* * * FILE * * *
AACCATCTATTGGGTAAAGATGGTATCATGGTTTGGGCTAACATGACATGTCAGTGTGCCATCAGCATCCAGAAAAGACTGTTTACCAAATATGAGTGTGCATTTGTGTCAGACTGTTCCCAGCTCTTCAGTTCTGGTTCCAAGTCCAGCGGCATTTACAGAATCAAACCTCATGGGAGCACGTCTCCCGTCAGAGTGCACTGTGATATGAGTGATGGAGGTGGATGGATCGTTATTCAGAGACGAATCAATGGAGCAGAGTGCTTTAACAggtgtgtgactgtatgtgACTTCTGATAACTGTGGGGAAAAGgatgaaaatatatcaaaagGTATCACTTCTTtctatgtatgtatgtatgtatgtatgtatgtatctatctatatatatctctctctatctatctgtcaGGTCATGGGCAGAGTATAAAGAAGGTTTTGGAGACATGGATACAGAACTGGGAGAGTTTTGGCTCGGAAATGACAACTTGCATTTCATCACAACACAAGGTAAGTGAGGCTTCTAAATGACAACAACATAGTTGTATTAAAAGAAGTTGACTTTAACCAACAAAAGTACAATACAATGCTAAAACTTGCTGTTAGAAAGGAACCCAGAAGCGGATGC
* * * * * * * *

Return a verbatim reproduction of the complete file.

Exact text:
AACCATCTATTGGGTAAAGATGGTATCATGGTTTGGGCTAACATGACATGTCAGTGTGCCATCAGCATCCAGAAAAGACTGTTTACCAAATATGAGTGTGCATTTGTGTCAGACTGTTCCCAGCTCTTCAGTTCTGGTTCCAAGTCCAGCGGCATTTACAGAATCAAACCTCATGGGAGCACGTCTCCCGTCAGAGTGCACTGTGATATGAGTGATGGAGGTGGATGGATCGTTATTCAGAGACGAATCAATGGAGCAGAGTGCTTTAACAggtgtgtgactgtatgtgACTTCTGATAACTGTGGGGAAAAGgatgaaaatatatcaaaagGTATCACTTCTTtctatgtatgtatgtatgtatgtatgtatgtatctatctatatatatctctctctatctatctgtcaGGTCATGGGCAGAGTATAAAGAAGGTTTTGGAGACATGGATACAGAACTGGGAGAGTTTTGGCTCGGAAATGACAACTTGCATTTCATCACAACACAAGGTAAGTGAGGCTTCTAAATGACAACAACATAGTTGTATTAAAAGAAGTTGACTTTAACCAACAAAAGTACAATACAATGCTAAAACTTGCTGTTAGAAAGGAACCCAGAAGCGGATGC